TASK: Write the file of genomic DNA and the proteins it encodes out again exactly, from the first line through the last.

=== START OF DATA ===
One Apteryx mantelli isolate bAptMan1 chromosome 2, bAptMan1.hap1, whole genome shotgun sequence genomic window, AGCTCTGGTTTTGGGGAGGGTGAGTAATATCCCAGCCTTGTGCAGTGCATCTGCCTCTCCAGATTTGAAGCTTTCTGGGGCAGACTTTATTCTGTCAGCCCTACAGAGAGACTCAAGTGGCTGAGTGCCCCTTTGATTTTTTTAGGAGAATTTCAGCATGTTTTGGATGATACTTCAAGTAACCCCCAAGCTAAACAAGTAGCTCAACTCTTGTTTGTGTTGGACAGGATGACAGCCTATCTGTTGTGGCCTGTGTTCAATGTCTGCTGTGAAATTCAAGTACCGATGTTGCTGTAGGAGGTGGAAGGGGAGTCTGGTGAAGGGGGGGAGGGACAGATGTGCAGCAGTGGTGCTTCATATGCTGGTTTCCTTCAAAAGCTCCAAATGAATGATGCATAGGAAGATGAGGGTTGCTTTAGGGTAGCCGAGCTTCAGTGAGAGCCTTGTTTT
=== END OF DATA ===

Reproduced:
One Apteryx mantelli isolate bAptMan1 chromosome 2, bAptMan1.hap1, whole genome shotgun sequence genomic window, AGCTCTGGTTTTGGGGAGGGTGAGTAATATCCCAGCCTTGTGCAGTGCATCTGCCTCTCCAGATTTGAAGCTTTCTGGGGCAGACTTTATTCTGTCAGCCCTACAGAGAGACTCAAGTGGCTGAGTGCCCCTTTGATTTTTTTAGGAGAATTTCAGCATGTTTTGGATGATACTTCAAGTAACCCCCAAGCTAAACAAGTAGCTCAACTCTTGTTTGTGTTGGACAGGATGACAGCCTATCTGTTGTGGCCTGTGTTCAATGTCTGCTGTGAAATTCAAGTACCGATGTTGCTGTAGGAGGTGGAAGGGGAGTCTGGTGAAGGGGGGGAGGGACAGATGTGCAGCAGTGGTGCTTCATATGCTGGTTTCCTTCAAAAGCTCCAAATGAATGATGCATAGGAAGATGAGGGTTGCTTTAGGGTAGCCGAGCTTCAGTGAGAGCCTTGTTTT